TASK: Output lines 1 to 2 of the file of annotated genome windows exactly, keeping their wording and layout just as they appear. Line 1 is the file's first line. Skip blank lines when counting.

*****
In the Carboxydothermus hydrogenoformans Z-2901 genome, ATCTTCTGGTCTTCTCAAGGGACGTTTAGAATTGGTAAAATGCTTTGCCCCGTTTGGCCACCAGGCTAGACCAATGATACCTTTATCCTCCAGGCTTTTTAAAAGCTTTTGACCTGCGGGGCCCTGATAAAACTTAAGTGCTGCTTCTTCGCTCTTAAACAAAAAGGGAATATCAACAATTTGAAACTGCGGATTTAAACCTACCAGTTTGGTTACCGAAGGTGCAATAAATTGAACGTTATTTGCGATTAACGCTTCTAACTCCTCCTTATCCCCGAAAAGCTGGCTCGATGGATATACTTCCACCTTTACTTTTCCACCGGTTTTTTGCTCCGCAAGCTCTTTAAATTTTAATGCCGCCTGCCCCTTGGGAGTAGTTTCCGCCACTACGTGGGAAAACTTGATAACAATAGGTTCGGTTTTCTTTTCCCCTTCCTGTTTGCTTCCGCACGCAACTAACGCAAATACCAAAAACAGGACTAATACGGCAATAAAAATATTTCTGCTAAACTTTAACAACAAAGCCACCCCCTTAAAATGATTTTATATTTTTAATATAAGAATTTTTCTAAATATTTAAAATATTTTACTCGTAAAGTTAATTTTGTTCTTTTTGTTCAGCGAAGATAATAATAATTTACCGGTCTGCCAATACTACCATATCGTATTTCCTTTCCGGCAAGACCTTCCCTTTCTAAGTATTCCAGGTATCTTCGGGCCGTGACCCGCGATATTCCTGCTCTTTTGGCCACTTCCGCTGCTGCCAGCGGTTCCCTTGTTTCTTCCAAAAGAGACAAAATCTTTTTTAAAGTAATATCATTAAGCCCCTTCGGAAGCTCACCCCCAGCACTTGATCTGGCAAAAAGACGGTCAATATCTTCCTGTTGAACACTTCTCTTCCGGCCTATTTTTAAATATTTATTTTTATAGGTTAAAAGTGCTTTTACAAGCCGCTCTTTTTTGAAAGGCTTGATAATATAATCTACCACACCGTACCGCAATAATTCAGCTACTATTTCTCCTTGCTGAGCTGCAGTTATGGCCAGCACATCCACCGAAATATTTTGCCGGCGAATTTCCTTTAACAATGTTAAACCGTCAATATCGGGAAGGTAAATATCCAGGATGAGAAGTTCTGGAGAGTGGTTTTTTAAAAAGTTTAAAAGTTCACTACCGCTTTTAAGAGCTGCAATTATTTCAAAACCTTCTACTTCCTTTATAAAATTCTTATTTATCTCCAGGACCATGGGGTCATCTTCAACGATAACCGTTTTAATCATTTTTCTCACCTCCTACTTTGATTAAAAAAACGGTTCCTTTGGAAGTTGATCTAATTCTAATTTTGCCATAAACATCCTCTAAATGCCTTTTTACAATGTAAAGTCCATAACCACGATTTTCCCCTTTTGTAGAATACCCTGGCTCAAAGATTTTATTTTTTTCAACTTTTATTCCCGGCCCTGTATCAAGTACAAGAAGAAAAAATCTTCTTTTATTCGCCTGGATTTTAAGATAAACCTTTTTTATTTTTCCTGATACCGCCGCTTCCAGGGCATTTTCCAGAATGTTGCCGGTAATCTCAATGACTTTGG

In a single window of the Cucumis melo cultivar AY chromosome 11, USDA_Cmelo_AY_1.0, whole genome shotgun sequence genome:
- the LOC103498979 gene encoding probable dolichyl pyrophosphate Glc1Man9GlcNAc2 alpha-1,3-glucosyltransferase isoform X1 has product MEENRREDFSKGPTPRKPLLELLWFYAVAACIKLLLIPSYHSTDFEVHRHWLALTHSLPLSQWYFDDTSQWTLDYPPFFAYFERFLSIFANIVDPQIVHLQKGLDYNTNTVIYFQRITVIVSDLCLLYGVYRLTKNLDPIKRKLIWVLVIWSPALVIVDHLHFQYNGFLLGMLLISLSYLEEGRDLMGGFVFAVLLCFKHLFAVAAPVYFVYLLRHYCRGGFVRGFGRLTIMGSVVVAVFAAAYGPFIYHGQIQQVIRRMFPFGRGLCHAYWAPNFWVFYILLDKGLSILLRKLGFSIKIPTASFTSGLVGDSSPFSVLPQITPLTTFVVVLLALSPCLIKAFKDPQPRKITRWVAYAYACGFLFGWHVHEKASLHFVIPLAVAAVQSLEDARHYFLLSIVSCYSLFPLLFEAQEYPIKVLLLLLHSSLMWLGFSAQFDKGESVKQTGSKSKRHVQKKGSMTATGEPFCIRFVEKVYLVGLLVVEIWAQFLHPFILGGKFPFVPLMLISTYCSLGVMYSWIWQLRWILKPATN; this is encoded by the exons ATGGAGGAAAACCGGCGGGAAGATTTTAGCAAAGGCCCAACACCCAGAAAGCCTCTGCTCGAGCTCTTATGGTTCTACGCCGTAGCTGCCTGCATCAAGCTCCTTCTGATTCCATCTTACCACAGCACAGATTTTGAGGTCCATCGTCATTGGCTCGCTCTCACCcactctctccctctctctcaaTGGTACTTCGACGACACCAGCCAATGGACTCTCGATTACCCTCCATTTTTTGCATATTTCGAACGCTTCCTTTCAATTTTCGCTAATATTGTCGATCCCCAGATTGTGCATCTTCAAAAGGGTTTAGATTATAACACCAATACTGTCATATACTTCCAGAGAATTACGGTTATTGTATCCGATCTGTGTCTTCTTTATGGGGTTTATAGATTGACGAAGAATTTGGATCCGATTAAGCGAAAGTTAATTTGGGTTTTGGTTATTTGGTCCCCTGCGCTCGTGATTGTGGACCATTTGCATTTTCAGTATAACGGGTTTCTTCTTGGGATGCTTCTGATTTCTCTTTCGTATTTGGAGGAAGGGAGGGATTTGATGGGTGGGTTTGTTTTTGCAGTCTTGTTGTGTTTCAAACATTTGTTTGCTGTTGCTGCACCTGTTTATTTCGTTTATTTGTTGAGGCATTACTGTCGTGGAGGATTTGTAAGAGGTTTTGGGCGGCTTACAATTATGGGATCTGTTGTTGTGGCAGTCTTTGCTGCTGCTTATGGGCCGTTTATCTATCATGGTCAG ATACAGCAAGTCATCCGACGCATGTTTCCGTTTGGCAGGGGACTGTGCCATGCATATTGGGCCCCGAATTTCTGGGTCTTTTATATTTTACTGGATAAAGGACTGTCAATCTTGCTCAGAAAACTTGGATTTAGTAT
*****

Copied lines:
In the Carboxydothermus hydrogenoformans Z-2901 genome, ATCTTCTGGTCTTCTCAAGGGACGTTTAGAATTGGTAAAATGCTTTGCCCCGTTTGGCCACCAGGCTAGACCAATGATACCTTTATCCTCCAGGCTTTTTAAAAGCTTTTGACCTGCGGGGCCCTGATAAAACTTAAGTGCTGCTTCTTCGCTCTTAAACAAAAAGGGAATATCAACAATTTGAAACTGCGGATTTAAACCTACCAGTTTGGTTACCGAAGGTGCAATAAATTGAACGTTATTTGCGATTAACGCTTCTAACTCCTCCTTATCCCCGAAAAGCTGGCTCGATGGATATACTTCCACCTTTACTTTTCCACCGGTTTTTTGCTCCGCAAGCTCTTTAAATTTTAATGCCGCCTGCCCCTTGGGAGTAGTTTCCGCCACTACGTGGGAAAACTTGATAACAATAGGTTCGGTTTTCTTTTCCCCTTCCTGTTTGCTTCCGCACGCAACTAACGCAAATACCAAAAACAGGACTAATACGGCAATAAAAATATTTCTGCTAAACTTTAACAACAAAGCCACCCCCTTAAAATGATTTTATATTTTTAATATAAGAATTTTTCTAAATATTTAAAATATTTTACTCGTAAAGTTAATTTTGTTCTTTTTGTTCAGCGAAGATAATAATAATTTACCGGTCTGCCAATACTACCATATCGTATTTCCTTTCCGGCAAGACCTTCCCTTTCTAAGTATTCCAGGTATCTTCGGGCCGTGACCCGCGATATTCCTGCTCTTTTGGCCACTTCCGCTGCTGCCAGCGGTTCCCTTGTTTCTTCCAAAAGAGACAAAATCTTTTTTAAAGTAATATCATTAAGCCCCTTCGGAAGCTCACCCCCAGCACTTGATCTGGCAAAAAGACGGTCAATATCTTCCTGTTGAACACTTCTCTTCCGGCCTATTTTTAAATATTTATTTTTATAGGTTAAAAGTGCTTTTACAAGCCGCTCTTTTTTGAAAGGCTTGATAATATAATCTACCACACCGTACCGCAATAATTCAGCTACTATTTCTCCTTGCTGAGCTGCAGTTATGGCCAGCACATCCACCGAAATATTTTGCCGGCGAATTTCCTTTAACAATGTTAAACCGTCAATATCGGGAAGGTAAATATCCAGGATGAGAAGTTCTGGAGAGTGGTTTTTTAAAAAGTTTAAAAGTTCACTACCGCTTTTAAGAGCTGCAATTATTTCAAAACCTTCTACTTCCTTTATAAAATTCTTATTTATCTCCAGGACCATGGGGTCATCTTCAACGATAACCGTTTTAATCATTTTTCTCACCTCCTACTTTGATTAAAAAAACGGTTCCTTTGGAAGTTGATCTAATTCTAATTTTGCCATAAACATCCTCTAAATGCCTTTTTACAATGTAAAGTCCATAACCACGATTTTCCCCTTTTGTAGAATACCCTGGCTCAAAGATTTTATTTTTTTCAACTTTTATTCCCGGCCCTGTATCAAGTACAAGAAGAAAAAATCTTCTTTTATTCGCCTGGATTTTAAGATAAACCTTTTTTATTTTTCCTGATACCGCCGCTTCCAGGGCATTTTCCAGAATGTTGCCGGTAATCTCAATGACTTTGG

In a single window of the Cucumis melo cultivar AY chromosome 11, USDA_Cmelo_AY_1.0, whole genome shotgun sequence genome: